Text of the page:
The basis is also associated with the term Dharmatā, defined as follows: "Dharmatā, original purity, is free from all proliferation. Since it is unaffected by ignorance, it is free from all obscurations."[10] According to Smith, describing the basis as “great original purity” (ཀ་དག་ཆེན་པོ་ ka dag chen po) is the only description which is held to be flawless according to various Dzogchen Tantras.[10]

The basis is also associated with the primordial or original Buddhahood, also called Samantabhadra, which is said to be beyond time and space itself. Hence, Buddhahood is not something to be gained, but it is an act of recognizing what is already immanent in all sentient beings.[11] This view of the basis stems from the Indian Buddha-nature theory according to Pettit.[12] Tibetan authors like Longchenpa and Jigme Lingpa specifically linked the Dzogchen view of the basis with Buddha-nature or sugatagarbha (especially as it is found in the Ratnagotravibhāga).[13]

In Vimalamitra


In the Great Commentary of Vimalamitra (8th century), the basis is defined as "one’s unfabricated mind" (rang sems ma bcos pa). As Smith notes, this indicates how the basis is not some transpersonal entity.[14] [failed verification] The basis is therefore not defined as being "one thing" (i.e. monism, Brahman etc.), since there exists the production of diversity. Regarding this, The Realms and Transformations of Sound Tantra states: "Other than compassion arising as diversity, it is not defined as one thing."[15] The Illuminating Lamp commentary explains the pristine consciousness of the basis thus:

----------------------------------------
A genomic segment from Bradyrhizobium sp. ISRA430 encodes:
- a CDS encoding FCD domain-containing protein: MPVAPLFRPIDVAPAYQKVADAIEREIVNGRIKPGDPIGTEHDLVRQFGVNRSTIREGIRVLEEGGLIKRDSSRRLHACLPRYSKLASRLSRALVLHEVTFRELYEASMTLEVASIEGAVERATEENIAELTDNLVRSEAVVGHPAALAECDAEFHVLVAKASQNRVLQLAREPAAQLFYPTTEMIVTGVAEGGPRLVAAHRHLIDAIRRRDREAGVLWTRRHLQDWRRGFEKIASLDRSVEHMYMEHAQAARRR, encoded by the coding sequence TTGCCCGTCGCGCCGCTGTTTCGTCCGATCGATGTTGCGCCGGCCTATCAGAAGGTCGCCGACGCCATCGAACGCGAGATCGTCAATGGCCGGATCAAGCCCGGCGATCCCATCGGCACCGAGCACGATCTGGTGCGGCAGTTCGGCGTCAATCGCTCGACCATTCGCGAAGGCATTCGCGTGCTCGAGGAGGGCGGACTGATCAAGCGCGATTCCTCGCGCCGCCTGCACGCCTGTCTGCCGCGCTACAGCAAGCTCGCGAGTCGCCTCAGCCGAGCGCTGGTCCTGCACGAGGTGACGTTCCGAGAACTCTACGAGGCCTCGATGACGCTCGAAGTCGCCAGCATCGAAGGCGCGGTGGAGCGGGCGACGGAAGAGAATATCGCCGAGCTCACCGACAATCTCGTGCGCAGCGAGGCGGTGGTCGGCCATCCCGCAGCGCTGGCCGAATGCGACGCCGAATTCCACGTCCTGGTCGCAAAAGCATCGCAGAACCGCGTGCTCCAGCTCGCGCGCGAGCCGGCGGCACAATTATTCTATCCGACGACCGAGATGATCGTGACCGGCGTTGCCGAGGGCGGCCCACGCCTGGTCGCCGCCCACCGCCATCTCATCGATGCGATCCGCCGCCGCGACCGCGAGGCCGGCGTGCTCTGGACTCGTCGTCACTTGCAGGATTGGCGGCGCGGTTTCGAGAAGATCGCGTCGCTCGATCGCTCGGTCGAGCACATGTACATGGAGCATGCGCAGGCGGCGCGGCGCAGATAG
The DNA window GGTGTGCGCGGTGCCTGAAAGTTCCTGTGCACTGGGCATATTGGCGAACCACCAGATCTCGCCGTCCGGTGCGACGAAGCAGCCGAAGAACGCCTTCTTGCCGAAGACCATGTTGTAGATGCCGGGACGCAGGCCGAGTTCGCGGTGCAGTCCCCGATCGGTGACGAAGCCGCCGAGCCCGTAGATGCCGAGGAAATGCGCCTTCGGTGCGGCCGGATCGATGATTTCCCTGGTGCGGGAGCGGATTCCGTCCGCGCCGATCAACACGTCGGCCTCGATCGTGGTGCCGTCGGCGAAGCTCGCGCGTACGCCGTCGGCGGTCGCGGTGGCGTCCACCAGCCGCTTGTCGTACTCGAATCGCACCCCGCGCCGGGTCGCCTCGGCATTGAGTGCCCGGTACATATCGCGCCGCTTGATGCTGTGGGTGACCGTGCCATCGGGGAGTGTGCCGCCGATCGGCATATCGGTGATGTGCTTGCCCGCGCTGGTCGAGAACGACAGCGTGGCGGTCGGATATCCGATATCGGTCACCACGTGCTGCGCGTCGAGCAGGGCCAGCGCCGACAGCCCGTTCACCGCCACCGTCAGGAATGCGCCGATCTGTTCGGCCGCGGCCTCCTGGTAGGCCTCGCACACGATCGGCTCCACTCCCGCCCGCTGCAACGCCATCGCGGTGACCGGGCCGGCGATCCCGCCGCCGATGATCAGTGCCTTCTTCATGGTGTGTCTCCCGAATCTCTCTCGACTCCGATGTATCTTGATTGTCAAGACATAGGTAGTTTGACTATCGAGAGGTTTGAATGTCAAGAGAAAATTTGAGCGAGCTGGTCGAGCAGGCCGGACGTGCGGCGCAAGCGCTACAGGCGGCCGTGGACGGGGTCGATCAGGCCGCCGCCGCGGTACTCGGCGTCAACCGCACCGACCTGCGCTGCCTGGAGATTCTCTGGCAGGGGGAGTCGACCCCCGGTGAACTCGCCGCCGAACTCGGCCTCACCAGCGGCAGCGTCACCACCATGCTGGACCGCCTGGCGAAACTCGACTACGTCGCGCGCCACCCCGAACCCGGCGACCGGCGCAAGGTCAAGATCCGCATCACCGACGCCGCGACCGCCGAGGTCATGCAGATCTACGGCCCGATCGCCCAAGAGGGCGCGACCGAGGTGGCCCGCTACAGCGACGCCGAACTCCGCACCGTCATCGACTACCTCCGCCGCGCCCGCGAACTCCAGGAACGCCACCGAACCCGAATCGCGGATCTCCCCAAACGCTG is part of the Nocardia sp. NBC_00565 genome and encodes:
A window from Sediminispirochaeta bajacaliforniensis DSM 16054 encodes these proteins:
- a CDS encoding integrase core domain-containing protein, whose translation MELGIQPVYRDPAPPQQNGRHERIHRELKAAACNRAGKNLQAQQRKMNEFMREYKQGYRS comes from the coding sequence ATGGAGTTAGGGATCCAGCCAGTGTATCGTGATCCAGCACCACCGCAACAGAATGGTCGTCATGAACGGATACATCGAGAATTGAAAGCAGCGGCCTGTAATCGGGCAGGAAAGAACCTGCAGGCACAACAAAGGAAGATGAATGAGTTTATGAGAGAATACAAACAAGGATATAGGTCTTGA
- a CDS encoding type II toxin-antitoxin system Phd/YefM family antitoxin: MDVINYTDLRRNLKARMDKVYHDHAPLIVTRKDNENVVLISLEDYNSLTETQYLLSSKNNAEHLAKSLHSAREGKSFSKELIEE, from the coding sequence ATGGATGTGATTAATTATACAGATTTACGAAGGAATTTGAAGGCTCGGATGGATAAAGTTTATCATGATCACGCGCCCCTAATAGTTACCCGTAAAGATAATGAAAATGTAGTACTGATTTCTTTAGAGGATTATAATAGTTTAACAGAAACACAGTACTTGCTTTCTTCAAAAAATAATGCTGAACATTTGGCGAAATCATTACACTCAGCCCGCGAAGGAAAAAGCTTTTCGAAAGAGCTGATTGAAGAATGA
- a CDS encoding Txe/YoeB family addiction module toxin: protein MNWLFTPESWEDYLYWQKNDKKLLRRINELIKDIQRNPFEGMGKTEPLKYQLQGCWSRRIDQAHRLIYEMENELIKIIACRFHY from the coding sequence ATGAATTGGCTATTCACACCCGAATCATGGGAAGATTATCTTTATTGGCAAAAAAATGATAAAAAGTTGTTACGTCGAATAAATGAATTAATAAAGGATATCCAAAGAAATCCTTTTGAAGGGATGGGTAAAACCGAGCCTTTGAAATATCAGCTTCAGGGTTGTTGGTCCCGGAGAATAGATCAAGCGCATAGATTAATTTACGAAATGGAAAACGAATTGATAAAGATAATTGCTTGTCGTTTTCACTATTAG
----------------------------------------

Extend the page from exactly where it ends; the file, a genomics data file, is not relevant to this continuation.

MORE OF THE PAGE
In Ati, the pristine consciousness — subsumed by the consciousness that apprehends primordial liberation and the abiding basis as ultimate — is inseparable in all buddhas and sentient beings as a mere consciousness. Since the ultimate pervades them without any nature at all, it is contained within each individual consciousness.[5]

In Longchenpa


The Tibetan master Longchenpa (1308–1364) describes the basis as follows:

the self-emergent primordial gnosis of awareness, the original primordially empty Body of Reality, the ultimate truth of the expanse, and the abiding condition of luminously radiant reality, within which such oppositions as cyclic existence and transcendent reality, pleasure and suffering, existence and non-existence, being and non-being, freedom and straying, awareness and dimmed awareness, are not found anywhere at all.[16]